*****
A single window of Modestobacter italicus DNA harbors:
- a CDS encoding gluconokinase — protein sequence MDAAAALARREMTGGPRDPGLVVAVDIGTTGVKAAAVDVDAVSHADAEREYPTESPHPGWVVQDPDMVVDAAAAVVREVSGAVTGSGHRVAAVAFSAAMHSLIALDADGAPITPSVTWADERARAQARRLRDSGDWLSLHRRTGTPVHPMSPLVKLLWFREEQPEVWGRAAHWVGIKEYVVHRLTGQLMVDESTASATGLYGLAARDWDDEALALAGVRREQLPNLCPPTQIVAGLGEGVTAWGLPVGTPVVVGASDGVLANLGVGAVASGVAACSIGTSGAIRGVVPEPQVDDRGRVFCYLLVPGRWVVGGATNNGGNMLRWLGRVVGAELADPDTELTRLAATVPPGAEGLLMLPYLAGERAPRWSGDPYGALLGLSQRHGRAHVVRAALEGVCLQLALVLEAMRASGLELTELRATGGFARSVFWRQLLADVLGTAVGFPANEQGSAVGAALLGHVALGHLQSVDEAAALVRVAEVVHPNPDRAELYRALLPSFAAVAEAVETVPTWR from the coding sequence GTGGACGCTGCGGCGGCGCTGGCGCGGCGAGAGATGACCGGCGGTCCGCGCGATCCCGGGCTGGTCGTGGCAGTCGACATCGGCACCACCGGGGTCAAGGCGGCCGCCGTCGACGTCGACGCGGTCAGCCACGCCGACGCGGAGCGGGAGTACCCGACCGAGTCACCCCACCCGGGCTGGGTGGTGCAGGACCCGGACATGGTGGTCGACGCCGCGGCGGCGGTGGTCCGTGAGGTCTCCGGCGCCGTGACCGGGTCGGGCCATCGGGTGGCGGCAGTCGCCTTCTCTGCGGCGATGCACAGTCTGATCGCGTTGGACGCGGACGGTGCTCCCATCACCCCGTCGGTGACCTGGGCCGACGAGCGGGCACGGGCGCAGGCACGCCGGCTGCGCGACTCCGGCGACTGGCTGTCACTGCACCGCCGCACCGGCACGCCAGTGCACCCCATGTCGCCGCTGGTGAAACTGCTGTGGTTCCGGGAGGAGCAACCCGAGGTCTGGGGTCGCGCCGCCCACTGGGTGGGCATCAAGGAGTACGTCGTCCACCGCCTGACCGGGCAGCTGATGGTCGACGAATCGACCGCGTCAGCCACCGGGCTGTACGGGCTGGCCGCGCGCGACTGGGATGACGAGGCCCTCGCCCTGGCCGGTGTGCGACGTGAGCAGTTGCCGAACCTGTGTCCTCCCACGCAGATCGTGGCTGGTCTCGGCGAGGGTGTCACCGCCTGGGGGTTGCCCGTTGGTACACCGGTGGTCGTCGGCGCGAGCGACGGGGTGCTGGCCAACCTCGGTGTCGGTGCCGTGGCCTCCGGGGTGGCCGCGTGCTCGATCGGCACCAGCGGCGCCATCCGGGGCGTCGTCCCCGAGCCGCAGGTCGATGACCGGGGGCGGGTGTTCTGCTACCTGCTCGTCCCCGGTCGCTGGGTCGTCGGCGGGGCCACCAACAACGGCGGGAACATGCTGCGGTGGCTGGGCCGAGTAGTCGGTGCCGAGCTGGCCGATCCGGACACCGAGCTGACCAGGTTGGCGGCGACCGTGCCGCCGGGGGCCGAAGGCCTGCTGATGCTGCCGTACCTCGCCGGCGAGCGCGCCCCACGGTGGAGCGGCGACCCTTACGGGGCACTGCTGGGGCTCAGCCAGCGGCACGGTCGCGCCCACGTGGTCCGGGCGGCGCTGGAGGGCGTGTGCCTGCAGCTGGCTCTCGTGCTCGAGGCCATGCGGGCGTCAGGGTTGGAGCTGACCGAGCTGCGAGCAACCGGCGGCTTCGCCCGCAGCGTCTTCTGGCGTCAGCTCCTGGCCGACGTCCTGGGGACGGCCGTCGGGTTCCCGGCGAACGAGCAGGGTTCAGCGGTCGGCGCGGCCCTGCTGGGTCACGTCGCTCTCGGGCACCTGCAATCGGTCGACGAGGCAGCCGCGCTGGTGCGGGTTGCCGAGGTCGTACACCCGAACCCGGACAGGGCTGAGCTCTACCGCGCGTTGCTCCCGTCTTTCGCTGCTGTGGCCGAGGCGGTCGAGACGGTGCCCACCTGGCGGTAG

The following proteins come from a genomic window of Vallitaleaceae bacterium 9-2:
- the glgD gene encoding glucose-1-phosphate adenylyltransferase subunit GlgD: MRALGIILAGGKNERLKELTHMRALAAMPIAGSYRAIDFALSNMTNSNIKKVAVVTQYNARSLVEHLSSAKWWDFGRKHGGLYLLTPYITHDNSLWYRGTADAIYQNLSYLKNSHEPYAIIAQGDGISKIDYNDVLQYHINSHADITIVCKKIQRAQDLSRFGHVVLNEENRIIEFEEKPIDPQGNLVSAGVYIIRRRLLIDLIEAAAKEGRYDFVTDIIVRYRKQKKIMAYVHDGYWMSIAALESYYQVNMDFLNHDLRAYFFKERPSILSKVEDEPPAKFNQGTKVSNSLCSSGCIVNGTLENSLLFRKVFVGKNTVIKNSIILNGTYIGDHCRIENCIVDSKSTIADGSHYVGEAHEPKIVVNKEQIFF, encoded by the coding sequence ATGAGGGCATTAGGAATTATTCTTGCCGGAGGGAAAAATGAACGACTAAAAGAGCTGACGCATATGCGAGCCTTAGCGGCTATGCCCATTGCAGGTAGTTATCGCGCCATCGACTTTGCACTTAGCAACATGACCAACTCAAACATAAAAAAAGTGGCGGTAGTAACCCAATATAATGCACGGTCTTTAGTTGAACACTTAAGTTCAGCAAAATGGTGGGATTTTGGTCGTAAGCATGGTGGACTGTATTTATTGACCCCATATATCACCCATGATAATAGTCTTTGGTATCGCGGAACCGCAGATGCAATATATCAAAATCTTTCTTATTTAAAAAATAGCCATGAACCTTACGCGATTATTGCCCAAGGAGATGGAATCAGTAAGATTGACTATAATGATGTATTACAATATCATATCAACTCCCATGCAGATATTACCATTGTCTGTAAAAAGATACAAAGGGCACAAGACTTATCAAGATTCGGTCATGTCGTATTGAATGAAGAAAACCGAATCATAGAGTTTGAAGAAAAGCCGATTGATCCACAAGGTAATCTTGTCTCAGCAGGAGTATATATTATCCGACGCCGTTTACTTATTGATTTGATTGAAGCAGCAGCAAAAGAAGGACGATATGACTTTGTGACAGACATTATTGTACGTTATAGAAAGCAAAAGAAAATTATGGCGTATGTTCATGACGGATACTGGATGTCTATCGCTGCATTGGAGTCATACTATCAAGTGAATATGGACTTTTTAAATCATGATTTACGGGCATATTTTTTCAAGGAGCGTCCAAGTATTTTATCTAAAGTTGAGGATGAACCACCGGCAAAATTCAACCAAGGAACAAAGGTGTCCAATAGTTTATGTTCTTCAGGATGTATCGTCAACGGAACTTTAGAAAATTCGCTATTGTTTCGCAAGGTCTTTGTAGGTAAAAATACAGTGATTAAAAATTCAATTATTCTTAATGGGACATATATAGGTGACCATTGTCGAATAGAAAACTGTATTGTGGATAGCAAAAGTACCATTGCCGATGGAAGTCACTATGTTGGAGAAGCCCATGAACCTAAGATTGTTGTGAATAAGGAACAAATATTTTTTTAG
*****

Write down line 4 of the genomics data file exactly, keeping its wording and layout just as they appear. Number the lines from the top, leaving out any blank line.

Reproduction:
- the glgD gene encoding glucose-1-phosphate adenylyltransferase subunit GlgD: MRALGIILAGGKNERLKELTHMRALAAMPIAGSYRAIDFALSNMTNSNIKKVAVVTQYNARSLVEHLSSAKWWDFGRKHGGLYLLTPYITHDNSLWYRGTADAIYQNLSYLKNSHEPYAIIAQGDGISKIDYNDVLQYHINSHADITIVCKKIQRAQDLSRFGHVVLNEENRIIEFEEKPIDPQGNLVSAGVYIIRRRLLIDLIEAAAKEGRYDFVTDIIVRYRKQKKIMAYVHDGYWMSIAALESYYQVNMDFLNHDLRAYFFKERPSILSKVEDEPPAKFNQGTKVSNSLCSSGCIVNGTLENSLLFRKVFVGKNTVIKNSIILNGTYIGDHCRIENCIVDSKSTIADGSHYVGEAHEPKIVVNKEQIFF, encoded by the coding sequence ATGAGGGCATTAGGAATTATTCTTGCCGGAGGGAAAAATGAACGACTAAAAGAGCTGACGCATATGCGAGCCTTAGCGGCTATGCCCATTGCAGGTAGTTATCGCGCCATCGACTTTGCACTTAGCAACATGACCAACTCAAACATAAAAAAAGTGGCGGTAGTAACCCAATATAATGCACGGTCTTTAGTTGAACACTTAAGTTCAGCAAAATGGTGGGATTTTGGTCGTAAGCATGGTGGACTGTATTTATTGACCCCATATATCACCCATGATAATAGTCTTTGGTATCGCGGAACCGCAGATGCAATATATCAAAATCTTTCTTATTTAAAAAATAGCCATGAACCTTACGCGATTATTGCCCAAGGAGATGGAATCAGTAAGATTGACTATAATGATGTATTACAATATCATATCAACTCCCATGCAGATATTACCATTGTCTGTAAAAAGATACAAAGGGCACAAGACTTATCAAGATTCGGTCATGTCGTATTGAATGAAGAAAACCGAATCATAGAGTTTGAAGAAAAGCCGATTGATCCACAAGGTAATCTTGTCTCAGCAGGAGTATATATTATCCGACGCCGTTTACTTATTGATTTGATTGAAGCAGCAGCAAAAGAAGGACGATATGACTTTGTGACAGACATTATTGTACGTTATAGAAAGCAAAAGAAAATTATGGCGTATGTTCATGACGGATACTGGATGTCTATCGCTGCATTGGAGTCATACTATCAAGTGAATATGGACTTTTTAAATCATGATTTACGGGCATATTTTTTCAAGGAGCGTCCAAGTATTTTATCTAAAGTTGAGGATGAACCACCGGCAAAATTCAACCAAGGAACAAAGGTGTCCAATAGTTTATGTTCTTCAGGATGTATCGTCAACGGAACTTTAGAAAATTCGCTATTGTTTCGCAAGGTCTTTGTAGGTAAAAATACAGTGATTAAAAATTCAATTATTCTTAATGGGACATATATAGGTGACCATTGTCGAATAGAAAACTGTATTGTGGATAGCAAAAGTACCATTGCCGATGGAAGTCACTATGTTGGAGAAGCCCATGAACCTAAGATTGTTGTGAATAAGGAACAAATATTTTTTTAG